Feds urge airlines to end bumping of passengers before law takes effect


Published on May 19, 2017

MONTREAL — The federal transport minister is urging the country's airlines to voluntarily stop removing passengers from full flights against their will before its legislation banning the practice comes into force, which is expected next year.

Marc Garneau says he called on airline executives at a closed-door meeting Friday to immediately follow the spirit of his proposed passenger bill of rights by ending involuntary bumping.

Garneau says he also asked them to end the practice of charging parents a fee in order to sit next to their children.

The bill introduced this week is part of a package of amendments to the Canada Transportation Act that also raises the cap on foreign ownership in airlines and requires railways to install voice and video recorders in locomotives.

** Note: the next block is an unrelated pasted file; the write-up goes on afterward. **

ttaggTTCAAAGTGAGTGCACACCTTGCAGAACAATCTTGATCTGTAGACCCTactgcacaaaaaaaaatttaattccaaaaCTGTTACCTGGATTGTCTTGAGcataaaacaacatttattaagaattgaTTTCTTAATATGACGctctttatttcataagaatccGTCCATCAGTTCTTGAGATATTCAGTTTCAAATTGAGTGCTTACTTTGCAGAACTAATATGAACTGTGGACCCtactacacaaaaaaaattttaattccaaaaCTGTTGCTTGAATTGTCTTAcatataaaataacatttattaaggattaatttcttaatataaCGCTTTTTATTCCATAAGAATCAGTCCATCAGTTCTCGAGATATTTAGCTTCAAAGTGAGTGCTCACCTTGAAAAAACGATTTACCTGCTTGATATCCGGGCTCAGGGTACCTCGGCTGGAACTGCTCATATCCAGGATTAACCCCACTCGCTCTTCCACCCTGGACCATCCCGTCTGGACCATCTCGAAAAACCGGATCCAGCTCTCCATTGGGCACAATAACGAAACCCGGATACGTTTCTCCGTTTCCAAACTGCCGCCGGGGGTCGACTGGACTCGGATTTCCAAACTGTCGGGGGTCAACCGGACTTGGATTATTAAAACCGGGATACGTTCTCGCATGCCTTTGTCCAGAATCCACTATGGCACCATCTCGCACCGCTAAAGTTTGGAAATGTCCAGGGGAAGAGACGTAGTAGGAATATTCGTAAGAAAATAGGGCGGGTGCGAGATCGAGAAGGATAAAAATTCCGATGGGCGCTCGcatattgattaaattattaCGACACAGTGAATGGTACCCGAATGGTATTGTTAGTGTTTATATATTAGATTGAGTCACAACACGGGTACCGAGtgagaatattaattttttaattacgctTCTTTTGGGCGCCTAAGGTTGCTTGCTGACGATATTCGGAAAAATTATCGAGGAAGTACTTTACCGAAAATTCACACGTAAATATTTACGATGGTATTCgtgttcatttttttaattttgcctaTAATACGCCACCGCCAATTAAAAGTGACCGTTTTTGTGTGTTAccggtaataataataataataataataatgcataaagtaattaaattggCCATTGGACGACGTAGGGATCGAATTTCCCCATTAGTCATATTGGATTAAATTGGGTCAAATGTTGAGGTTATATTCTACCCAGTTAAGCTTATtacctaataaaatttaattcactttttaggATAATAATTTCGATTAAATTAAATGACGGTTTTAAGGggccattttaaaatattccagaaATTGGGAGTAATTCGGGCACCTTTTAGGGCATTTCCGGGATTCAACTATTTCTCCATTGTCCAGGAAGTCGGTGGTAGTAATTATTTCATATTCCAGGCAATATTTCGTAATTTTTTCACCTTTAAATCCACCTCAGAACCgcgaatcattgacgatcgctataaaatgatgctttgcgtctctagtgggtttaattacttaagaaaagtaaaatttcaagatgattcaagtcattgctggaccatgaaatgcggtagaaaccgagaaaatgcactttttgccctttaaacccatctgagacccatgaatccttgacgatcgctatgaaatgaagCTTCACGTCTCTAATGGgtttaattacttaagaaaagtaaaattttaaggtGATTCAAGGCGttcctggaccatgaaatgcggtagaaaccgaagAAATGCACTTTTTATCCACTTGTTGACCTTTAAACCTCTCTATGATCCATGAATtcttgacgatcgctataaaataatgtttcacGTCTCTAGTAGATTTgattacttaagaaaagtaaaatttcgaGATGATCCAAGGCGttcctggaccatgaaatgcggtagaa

The new rules would also set minimum levels of compensation for people who voluntarily agree to be bumped from a flight.

It would also force airlines to establish clear standards of treatment and compensation for circumstances such as lost or damaged luggage, delays while sitting on the tarmac and other non-weather related issues.

Garneau also urged the travel industry to get ready for the changes by preparing to update their websites, technologies and internal policies.

The Canadian Press